The “Cambrian explosion” marked the rapid appearance of many animal phyla that persist today, and began about 570 million years ago (mya). Life itself appeared in the fossil record as simple cyanobacteria—”blue green algae”—about 3.6 billion years ago (bya); the first “true” cell with a nucleus probably arose about 2 bya; and the first multicellular organism between 1 and 2 bya.
The “explosion”, contrary to some creationists, wasn’t instantaneous, so it couldn’t have marked a single creation “event” at one time. Rather, the origination of many (but not all) modern phyla occurred between 570 and 540 mya. So the “explosion” took at least thirty million years.
Still, the reason why life lingered so long in a rather simple form, and then rapidly diversified into multifarious and complex forms, has been a long-standing puzzle in paleobiology. As I said, it can’t be due to an instantaneous creation, but intelligent-design advocate Stephen Meyer has a new book coming out that will claim that this rapid appearance reflects the action of
the Christian God an unknown intelligent designer. It’s likely to float yet another god-of-the gaps argument, but I’ll leave the assessment of its validity to the professional paleontologists who will undoubtedly review Meyer’s book. (Note to the DI, which loves to quote-mine me: my characterization of the Cambrian explosion as a “puzzle” does not mean that I think a naturalistic explanation will always elude our understanding, or that I give IDiots any credibility in your previous explanations involving a designer.)
Anyway, real scientists are at work on the problem, and have proposed many non-goddy solutions, including the accumulation of sufficient oxygen to allow the diversification of complex life, the advent of “toolkit genes”, like Hox genes, that could be coopted to build different body plans, the availability of empty niche space after the Ediacaran fauna went extinct, “arms races” between newly evolved predators and prey that drove things like the development of armor, and so on. Wikipedia has a list of competing explanations, and of course some could have acted in concert.
And new explanations continue to arise. One, proposed by geologists Robert Gaines and Shanan Peters, was just published as a short note in New Scientist, which, sadly, is behind a paywall. But I can summarize it briefly.
Being geologists, Gaines’ and Peters’ (G&P’s) hypothesis is geological, and rests on the observation that the geological strata reveal a huge section of missing rock, called the “Great Unconformity,” that may represent a billion lost years of Earth’s history.
G&P suggest that it is the weathering of this crystalline rock layer that gave the impetus to the Cambrian explosion. This erosion is likely to have filled the oceans with mienerals: calcium, magnesium, silicon dioxide, phosphates, and bicarbonates.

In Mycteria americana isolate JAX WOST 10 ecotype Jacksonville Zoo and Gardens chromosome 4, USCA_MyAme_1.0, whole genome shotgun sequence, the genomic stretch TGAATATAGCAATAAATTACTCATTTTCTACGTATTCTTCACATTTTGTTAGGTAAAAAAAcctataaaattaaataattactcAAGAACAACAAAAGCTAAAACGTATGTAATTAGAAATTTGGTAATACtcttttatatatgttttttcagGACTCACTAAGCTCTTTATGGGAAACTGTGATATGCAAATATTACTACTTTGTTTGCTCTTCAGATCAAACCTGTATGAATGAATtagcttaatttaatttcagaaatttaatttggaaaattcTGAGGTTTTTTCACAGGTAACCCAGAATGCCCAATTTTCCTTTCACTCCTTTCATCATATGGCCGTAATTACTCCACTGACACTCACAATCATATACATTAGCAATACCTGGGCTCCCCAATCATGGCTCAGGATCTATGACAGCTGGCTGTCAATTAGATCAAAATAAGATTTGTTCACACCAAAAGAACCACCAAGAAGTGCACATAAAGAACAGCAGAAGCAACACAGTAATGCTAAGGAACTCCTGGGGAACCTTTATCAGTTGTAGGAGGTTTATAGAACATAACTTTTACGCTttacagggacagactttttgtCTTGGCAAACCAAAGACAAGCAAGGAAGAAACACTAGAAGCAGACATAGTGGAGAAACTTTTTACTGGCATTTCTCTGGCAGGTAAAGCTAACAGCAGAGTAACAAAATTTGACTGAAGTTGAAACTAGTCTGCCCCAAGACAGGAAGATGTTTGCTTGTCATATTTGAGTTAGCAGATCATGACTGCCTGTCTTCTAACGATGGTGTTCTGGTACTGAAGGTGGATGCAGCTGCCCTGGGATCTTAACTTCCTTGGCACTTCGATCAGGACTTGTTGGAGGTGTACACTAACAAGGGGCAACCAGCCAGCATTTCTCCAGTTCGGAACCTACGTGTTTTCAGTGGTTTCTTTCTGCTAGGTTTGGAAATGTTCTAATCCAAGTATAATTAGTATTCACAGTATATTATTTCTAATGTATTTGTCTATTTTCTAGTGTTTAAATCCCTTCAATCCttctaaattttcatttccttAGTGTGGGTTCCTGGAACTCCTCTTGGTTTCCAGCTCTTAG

Eventually the accumulation of these minerals in the ocean might have permitted the already-present but simple life forms to cross the threshold of biomineralization: the incorporation of environmental elements into hard parts like shells, exoskeletons, bones, and teeth. It’s costly to make these parts, since it involves the use of metabolic pathways that can divert energy from reproduction, and perhaps the absence of minerals before the Great Weathering would have prohibited the evolution of hard parts. But the sudden influx of these compounds could have made the evolution of biochemical pathways for mineralization feasible, and their acquisition advantageous. Hard parts, like shells and exoskeletons, are useful in many ways: protecting you from the environment or predators, providing support, allowing larger body size, and so on.
As the authors note,
We suspect that the elevated concentration of ions in seawater effectively lowered the evolutionary barrier for biomineralisation. Today, most organisms invest energy in creating biominerals because hard body parts are so ecologically and evolutionarily advantageous. But evolution couldn’t “forsesee” how useful biominerals would be when shape into the teeth, claws, and shells we know today. [JAC: I'm not clear why the preceding sentence is in there. Clearly hard parts couldn't evolve before the requisite minerals were available.] Instead, we think the ion influx promoted by the last stages in the formation of the Great Unconformity may have lowered the energy barrier to biomineralisation or caused biominerals to appear as metabolic byproducts. The usefulness of these new raw materials meant that natural selection could quickly take over.
Well, there you have it. I’m not a paleobiologist, so I can’t judge whether this explanation is a good one, or is contradicted by other observations. Professionals in the area will undoubtedly weigh in. But one thing is for sure: if we’re going to have a satisfying explanation of the Cambrian explosion, it’s going to be a scientific one—one that is testable and does not invoke the action of
the Christian God an intelligent designer. Saying that “an intelligent designer did it” is the equivalent of saying “Sam did it.” It’s a non-answer, and yet another attempt to plug the gaps in our knowledge with God an intelligent designer.